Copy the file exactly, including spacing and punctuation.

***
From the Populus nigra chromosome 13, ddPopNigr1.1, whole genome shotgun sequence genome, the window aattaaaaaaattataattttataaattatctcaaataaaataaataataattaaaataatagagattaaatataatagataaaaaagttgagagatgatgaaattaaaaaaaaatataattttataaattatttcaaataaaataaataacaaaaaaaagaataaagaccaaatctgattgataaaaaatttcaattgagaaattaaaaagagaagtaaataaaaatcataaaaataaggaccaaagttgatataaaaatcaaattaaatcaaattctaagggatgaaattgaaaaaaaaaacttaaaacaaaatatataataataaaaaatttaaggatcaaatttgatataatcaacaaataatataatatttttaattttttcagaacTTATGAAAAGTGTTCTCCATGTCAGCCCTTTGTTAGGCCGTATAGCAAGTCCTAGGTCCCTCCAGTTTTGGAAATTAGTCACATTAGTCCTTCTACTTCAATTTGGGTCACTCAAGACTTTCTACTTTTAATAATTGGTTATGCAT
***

From the Populus nigra chromosome 13, ddPopNigr1.1, whole genome shotgun sequence genome, the window aattaaaaaaattataattttataaattatctcaaataaaataaataataattaaaataatagagattaaatataatagataaaaaagttgagagatgatgaaattaaaaaaaaatataattttataaattatttcaaataaaataaataacaaaaaaaagaataaagaccaaatctgattgataaaaaatttcaattgagaaattaaaaagagaagtaaataaaaatcataaaaataaggaccaaagttgatataaaaatcaaattaaatcaaattctaagggatgaaattgaaaaaaaaaacttaaaacaaaatatataataataaaaaatttaaggatcaaatttgatataatcaacaaataatataatatttttaattttttcagaacTTATGAAAAGTGTTCTCCATGTCAGCCCTTTGTTAGGCCGTATAGCAAGTCCTAGGTCCCTCCAGTTTTGGAAATTAGTCACATTAGTCCTTCTACTTCAATTTGGGTCACTCAAGACTTTCTACTTTTAATAATTGGTTATGCAT